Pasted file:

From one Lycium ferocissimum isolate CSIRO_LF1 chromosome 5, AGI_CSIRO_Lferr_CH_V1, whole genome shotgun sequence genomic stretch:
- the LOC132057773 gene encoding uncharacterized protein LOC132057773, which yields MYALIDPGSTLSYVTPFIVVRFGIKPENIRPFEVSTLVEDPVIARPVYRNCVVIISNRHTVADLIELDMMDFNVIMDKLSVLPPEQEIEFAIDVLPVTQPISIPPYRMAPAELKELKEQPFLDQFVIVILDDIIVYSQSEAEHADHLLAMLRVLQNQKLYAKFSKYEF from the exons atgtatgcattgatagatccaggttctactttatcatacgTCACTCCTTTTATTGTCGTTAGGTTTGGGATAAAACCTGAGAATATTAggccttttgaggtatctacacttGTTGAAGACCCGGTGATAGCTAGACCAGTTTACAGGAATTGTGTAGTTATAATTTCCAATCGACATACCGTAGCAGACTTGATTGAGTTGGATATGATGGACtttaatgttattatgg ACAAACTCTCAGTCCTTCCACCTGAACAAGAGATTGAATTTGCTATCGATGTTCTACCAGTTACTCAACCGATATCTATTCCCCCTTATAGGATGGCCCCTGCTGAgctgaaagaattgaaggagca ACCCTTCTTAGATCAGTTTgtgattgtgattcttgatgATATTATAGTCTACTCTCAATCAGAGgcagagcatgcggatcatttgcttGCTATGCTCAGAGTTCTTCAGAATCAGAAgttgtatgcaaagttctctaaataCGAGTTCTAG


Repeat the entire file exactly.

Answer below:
From one Lycium ferocissimum isolate CSIRO_LF1 chromosome 5, AGI_CSIRO_Lferr_CH_V1, whole genome shotgun sequence genomic stretch:
- the LOC132057773 gene encoding uncharacterized protein LOC132057773, which yields MYALIDPGSTLSYVTPFIVVRFGIKPENIRPFEVSTLVEDPVIARPVYRNCVVIISNRHTVADLIELDMMDFNVIMDKLSVLPPEQEIEFAIDVLPVTQPISIPPYRMAPAELKELKEQPFLDQFVIVILDDIIVYSQSEAEHADHLLAMLRVLQNQKLYAKFSKYEF from the exons atgtatgcattgatagatccaggttctactttatcatacgTCACTCCTTTTATTGTCGTTAGGTTTGGGATAAAACCTGAGAATATTAggccttttgaggtatctacacttGTTGAAGACCCGGTGATAGCTAGACCAGTTTACAGGAATTGTGTAGTTATAATTTCCAATCGACATACCGTAGCAGACTTGATTGAGTTGGATATGATGGACtttaatgttattatgg ACAAACTCTCAGTCCTTCCACCTGAACAAGAGATTGAATTTGCTATCGATGTTCTACCAGTTACTCAACCGATATCTATTCCCCCTTATAGGATGGCCCCTGCTGAgctgaaagaattgaaggagca ACCCTTCTTAGATCAGTTTgtgattgtgattcttgatgATATTATAGTCTACTCTCAATCAGAGgcagagcatgcggatcatttgcttGCTATGCTCAGAGTTCTTCAGAATCAGAAgttgtatgcaaagttctctaaataCGAGTTCTAG